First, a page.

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Perspectives

Flexible consumption operating models

Flashpoint Edition 17: Key considerations for your as-a-service business

Companies that shift to subscription or pay-per-use offerings must identify their highest-priority capabilities and decide how to organize them. While this can be an arduous task, companies that overlook optimizing their operating models for flexible consumption could end up missing key opportunities to reach their customers.

Companies may need to evaluate and update their operating model for delivering as-a-service offerings to customers

Many technology, media, and telecommunications (TMT) companies are shifting some or all of their products or services to ones that can be consumed and paid for based on usage. This change introduces additional complexity to operations, processes, and organizational structure, yet at the same time demands both agility and tremendous flexibility.

To make a successful transition, companies will need to not only evaluate their strategies, business model, and capabilities, but also take a hard look at their existing operating model. Chances are they will need to make some significant changes.

For example, flexible consumption, or “as-a-service” operating models are increasingly focused on a deep understanding of customer needs and delivering value to the customer at each stage in the customer lifecycle. This is very different from the product-first focus of many existing operating models. Complicating matters is the fact that some companies find they need to maintain their existing on-premise models even as they transition to flexible, cloud-based service offerings.

But what exactly do we mean when we say “operating model?” Our view is that an operating model is made up of two components: a set of business capabilities and a structure for organizing them to optimally deliver a company’s offerings to the marketplace.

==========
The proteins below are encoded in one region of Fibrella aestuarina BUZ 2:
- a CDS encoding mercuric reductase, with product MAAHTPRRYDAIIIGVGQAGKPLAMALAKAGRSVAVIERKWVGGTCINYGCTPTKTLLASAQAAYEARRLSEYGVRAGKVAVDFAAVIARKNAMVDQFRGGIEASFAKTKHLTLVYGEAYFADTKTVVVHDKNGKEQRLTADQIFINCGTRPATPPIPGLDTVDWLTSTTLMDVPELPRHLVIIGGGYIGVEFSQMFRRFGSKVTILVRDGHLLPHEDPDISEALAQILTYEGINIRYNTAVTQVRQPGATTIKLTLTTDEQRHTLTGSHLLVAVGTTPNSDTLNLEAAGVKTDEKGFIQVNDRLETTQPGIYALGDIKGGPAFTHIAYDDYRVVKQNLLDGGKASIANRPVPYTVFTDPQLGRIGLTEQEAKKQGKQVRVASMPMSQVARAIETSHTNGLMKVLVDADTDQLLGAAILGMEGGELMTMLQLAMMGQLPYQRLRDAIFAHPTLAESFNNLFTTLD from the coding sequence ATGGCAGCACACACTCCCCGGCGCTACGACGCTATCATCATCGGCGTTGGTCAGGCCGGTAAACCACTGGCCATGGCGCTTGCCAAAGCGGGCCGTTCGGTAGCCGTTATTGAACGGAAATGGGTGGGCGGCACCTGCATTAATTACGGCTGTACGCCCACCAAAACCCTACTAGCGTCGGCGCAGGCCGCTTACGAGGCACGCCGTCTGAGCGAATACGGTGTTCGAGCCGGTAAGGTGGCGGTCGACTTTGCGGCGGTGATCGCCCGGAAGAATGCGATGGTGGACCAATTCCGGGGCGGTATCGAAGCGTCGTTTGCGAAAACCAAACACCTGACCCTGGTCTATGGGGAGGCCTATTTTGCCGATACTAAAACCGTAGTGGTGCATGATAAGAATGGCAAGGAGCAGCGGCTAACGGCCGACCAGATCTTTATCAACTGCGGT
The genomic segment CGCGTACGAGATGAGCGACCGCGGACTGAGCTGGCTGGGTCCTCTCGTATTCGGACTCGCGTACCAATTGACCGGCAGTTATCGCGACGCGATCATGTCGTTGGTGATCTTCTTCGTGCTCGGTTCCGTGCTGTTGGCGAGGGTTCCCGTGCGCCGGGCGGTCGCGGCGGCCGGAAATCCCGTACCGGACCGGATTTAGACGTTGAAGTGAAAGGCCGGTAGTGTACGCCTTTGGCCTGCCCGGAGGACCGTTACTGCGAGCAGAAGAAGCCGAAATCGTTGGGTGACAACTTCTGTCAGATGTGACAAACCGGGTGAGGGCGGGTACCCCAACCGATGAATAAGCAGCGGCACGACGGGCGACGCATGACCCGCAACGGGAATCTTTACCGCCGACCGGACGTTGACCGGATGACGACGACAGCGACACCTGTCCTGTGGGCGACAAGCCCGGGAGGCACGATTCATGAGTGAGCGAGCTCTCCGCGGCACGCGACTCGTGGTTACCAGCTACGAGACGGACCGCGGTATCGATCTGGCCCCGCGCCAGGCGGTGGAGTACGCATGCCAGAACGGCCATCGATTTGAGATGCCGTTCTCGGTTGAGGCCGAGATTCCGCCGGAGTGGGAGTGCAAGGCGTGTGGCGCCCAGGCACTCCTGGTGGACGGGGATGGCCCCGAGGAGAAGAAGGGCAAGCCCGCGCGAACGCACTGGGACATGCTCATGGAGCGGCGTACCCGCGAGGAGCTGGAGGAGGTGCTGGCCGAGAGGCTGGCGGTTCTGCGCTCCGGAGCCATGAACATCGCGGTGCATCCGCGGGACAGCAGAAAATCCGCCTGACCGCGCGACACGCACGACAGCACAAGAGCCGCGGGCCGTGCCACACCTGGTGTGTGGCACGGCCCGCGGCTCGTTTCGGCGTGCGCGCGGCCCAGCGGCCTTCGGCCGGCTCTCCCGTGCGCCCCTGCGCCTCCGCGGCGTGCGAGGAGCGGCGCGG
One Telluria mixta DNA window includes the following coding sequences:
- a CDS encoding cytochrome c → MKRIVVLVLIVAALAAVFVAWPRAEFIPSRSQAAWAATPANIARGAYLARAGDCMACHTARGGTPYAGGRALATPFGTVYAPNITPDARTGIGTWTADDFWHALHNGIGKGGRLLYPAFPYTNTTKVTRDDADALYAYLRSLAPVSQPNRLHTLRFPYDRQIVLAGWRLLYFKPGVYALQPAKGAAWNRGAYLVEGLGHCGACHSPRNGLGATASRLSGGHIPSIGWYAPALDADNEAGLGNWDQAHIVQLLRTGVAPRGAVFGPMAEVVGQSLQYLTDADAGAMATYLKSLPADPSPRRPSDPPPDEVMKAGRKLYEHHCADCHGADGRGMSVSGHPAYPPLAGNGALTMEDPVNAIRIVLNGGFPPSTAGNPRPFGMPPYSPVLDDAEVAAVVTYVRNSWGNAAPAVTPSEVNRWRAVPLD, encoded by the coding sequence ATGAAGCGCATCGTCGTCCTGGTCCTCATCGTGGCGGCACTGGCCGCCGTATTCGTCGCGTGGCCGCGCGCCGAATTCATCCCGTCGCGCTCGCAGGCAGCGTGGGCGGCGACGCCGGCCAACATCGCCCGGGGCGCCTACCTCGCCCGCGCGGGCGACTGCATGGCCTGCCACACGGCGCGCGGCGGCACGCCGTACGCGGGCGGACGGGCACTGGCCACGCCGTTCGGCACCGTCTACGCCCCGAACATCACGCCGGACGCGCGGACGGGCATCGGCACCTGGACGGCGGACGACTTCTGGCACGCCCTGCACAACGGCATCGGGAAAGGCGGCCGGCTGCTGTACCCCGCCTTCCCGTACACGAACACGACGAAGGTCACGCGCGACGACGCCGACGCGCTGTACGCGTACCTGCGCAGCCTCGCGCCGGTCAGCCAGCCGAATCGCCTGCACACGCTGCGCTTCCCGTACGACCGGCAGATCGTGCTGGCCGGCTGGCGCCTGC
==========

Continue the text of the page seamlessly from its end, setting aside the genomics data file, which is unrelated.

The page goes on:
For example, a shift to subscription, or pay-per-use offerings may require companies to acquire or change many capabilities, including offer management and pricing, customer success management, billing and revenue recognition, marketing and sales, contract compliance, and taxation. But that’s only half the story. They also need to understand the optimal structure for organizing these capabilities—so that the right work is executed in the right way and in the right place.

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What category of capabilities is most important for delivering your new offerings?

Each company’s set of prioritized capabilities will vary based on its flexible consumption aspirations and its current state. Start with determining what capabilities will be necessary to support flexible consumption offerings in your desired future state. Then determine the current maturity of these capabilities compared with the how mature they will need to be in the desired future state.

We’ve seen most companies succeed when they leverage a 10/20/70 approach. Capabilities fall into three categories:

  1. Innovative: Approximately 10 percent of capabilities should be innovative and leading edge. The goal for these capabilities is to be best in class so that you can carve out a unique and differentiated positioning in the marketplace.
  2. Competitive: Approximately 20 percent of capabilities should be strategic. Optimizing these should drive competitive advantage.
  3. Foundational: Approximately 70 percent of capabilities is necessary to run a flexible consumption business efficiently. Identifying “must have” capabilities leads to greater efficiency and a consistent customer, partner, and employee experience. However, don’t over-invest—instead strive to streamline these capabilities.